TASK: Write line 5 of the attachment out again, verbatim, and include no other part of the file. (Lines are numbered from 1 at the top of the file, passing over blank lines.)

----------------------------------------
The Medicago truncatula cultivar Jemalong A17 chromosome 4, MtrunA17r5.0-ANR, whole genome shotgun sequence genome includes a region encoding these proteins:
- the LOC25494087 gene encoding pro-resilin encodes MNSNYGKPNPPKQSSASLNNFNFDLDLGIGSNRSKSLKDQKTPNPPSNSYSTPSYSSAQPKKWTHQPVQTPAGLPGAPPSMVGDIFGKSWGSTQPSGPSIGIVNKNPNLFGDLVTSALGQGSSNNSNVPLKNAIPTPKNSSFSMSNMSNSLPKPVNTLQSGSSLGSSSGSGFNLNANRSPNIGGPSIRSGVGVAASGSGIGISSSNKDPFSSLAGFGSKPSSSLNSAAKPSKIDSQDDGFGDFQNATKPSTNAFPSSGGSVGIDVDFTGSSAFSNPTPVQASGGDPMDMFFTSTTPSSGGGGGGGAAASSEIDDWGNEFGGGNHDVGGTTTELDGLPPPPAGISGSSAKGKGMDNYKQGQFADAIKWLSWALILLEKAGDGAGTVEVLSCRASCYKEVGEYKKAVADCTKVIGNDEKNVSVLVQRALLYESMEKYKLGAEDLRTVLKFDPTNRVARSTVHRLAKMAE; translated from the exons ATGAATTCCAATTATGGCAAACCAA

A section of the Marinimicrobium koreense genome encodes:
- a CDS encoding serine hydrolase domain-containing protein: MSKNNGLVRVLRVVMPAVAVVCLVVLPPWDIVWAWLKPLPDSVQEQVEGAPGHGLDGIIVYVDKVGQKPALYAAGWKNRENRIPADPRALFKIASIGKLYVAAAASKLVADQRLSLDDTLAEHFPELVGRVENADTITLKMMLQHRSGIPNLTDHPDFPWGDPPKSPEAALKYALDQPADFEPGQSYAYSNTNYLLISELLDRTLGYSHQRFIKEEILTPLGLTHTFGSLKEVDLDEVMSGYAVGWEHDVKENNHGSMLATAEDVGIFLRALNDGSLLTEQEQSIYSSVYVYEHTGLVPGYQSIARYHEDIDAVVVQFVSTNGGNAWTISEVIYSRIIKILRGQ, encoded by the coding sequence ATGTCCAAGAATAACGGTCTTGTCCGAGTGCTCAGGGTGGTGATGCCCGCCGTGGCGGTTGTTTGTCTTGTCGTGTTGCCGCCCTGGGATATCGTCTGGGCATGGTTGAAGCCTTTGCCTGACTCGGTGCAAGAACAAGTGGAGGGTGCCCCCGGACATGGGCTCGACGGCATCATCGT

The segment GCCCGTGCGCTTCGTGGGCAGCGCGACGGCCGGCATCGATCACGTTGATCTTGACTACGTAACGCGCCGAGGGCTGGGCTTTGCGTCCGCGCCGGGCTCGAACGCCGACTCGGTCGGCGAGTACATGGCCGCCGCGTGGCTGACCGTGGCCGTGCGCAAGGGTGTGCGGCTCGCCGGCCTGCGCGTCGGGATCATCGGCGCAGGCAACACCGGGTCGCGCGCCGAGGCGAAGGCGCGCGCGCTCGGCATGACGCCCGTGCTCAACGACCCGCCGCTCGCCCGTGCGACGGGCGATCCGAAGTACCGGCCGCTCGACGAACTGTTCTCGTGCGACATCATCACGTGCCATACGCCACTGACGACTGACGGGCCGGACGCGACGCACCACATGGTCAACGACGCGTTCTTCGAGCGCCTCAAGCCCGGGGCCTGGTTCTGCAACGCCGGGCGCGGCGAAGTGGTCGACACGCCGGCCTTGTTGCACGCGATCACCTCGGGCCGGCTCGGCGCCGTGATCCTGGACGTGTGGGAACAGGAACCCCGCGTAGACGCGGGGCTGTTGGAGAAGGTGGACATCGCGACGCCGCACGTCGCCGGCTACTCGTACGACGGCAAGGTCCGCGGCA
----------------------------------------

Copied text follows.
The segment GCCCGTGCGCTTCGTGGGCAGCGCGACGGCCGGCATCGATCACGTTGATCTTGACTACGTAACGCGCCGAGGGCTGGGCTTTGCGTCCGCGCCGGGCTCGAACGCCGACTCGGTCGGCGAGTACATGGCCGCCGCGTGGCTGACCGTGGCCGTGCGCAAGGGTGTGCGGCTCGCCGGCCTGCGCGTCGGGATCATCGGCGCAGGCAACACCGGGTCGCGCGCCGAGGCGAAGGCGCGCGCGCTCGGCATGACGCCCGTGCTCAACGACCCGCCGCTCGCCCGTGCGACGGGCGATCCGAAGTACCGGCCGCTCGACGAACTGTTCTCGTGCGACATCATCACGTGCCATACGCCACTGACGACTGACGGGCCGGACGCGACGCACCACATGGTCAACGACGCGTTCTTCGAGCGCCTCAAGCCCGGGGCCTGGTTCTGCAACGCCGGGCGCGGCGAAGTGGTCGACACGCCGGCCTTGTTGCACGCGATCACCTCGGGCCGGCTCGGCGCCGTGATCCTGGACGTGTGGGAACAGGAACCCCGCGTAGACGCGGGGCTGTTGGAGAAGGTGGACATCGCGACGCCGCACGTCGCCGGCTACTCGTACGACGGCAAGGTCCGCGGCA